The Supported Cryptocurrencies (and the fiat currency used to buy/sell them) are held in custody by a third party.
- When you use the Cryptocurrency Service to buy interests in one or more of the Supported Cryptocurrencies, they will be held on your behalf by a third party (usually the Exchange) who will act as custodian (the “Custodian”). Records will be held by the Cryptocurrency Exchange and us to show that the Supported Cryptocurrencies are held on your behalf and do not belong to any third party.
- The Supported Cryptocurrencies may be held on an “omnibus basis” with the Custodian, which means that your interests may be held at a single blockchain address together with those of other customers of that Custodian. If the Custodian becomes insolvent, there may be delays in identifying the assets belonging to you. There may be also be an increased risk of loss if there should be a shortfall between the assets held in the Custodian’s omnibus account and the claims of all of its customers (in which case, you may have to share proportionately in that shortfall with other customers).
- Otherwise, in the event of insolvency of the Custodian, please note there is no specific legal protection that covers you for losses arising from any Supported Cryptocurrencies that were held with such Custodian. This could mean that you have no specific rights under insolvency law to recover cryptocurrency held by the Custodian and you may be treated as an ordinary creditor of the same.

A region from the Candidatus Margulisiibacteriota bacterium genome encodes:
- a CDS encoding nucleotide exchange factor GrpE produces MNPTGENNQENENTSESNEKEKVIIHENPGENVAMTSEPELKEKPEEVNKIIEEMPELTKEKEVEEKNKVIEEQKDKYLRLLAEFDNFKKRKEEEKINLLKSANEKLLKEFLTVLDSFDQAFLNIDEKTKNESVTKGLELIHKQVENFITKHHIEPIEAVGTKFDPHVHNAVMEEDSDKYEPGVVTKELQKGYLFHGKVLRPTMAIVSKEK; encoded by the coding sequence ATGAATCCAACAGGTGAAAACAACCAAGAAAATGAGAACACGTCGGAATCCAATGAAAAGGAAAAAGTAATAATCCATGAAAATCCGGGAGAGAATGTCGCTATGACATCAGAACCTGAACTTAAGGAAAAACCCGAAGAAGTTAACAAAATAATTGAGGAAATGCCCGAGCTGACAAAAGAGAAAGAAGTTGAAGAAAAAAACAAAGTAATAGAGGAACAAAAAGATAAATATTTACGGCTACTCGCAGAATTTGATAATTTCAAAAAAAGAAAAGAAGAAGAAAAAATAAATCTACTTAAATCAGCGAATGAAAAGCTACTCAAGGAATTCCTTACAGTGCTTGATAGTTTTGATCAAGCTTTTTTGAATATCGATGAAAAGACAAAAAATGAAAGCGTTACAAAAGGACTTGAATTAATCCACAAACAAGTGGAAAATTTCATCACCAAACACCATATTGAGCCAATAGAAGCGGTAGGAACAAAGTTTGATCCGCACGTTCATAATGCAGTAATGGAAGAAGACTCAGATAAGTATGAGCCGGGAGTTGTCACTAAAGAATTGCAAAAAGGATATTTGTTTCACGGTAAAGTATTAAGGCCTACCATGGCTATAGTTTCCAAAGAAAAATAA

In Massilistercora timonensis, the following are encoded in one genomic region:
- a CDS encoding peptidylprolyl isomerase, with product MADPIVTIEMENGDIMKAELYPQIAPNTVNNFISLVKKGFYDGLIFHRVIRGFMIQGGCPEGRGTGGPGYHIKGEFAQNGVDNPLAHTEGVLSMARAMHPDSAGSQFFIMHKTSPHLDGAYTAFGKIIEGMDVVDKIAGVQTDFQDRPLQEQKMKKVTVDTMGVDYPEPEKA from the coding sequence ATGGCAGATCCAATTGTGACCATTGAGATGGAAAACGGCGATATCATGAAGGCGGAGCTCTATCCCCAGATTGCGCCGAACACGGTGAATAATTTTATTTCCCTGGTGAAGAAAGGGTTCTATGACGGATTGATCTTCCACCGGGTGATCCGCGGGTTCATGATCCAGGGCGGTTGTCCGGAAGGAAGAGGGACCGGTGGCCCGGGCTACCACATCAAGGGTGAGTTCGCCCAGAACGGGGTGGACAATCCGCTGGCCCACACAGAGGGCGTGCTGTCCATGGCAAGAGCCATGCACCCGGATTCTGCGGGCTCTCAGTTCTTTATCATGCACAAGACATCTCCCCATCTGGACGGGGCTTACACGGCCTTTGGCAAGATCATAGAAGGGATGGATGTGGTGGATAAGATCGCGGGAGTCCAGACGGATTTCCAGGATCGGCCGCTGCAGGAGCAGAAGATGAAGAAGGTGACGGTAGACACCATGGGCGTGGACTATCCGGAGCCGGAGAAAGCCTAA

- When you sell your interests in the Supported Cryptocurrencies, the proceeds from the sale will be held in a pooled segregated bank account of the Cryptocurrency Exchange. As with the Supported Cryptocurrencies, records will be held by the Cryptocurrency Exchange and us to show that funds are held on your behalf and do not belong to any third party. In the event of the Cryptocurrency Exchange’s insolvency, you may be able to claim for the return of your fiat currency from this pool.
The Cryptocurrency Exchange may suspend or terminate their service at any time.
- Given the various risks attaching to cryptocurrency exchanges (including the uncertain legal environment), it is possible that a Cryptocurrency Exchange could suspend or terminate its relationship with us and sometimes won’t tell us why. In these circumstances, we may have to suspend the Cryptocurrency Service ourselves but we will try to transfer the underlying Supported Cryptocurrency to another Cryptocurrency Exchange as soon as possible.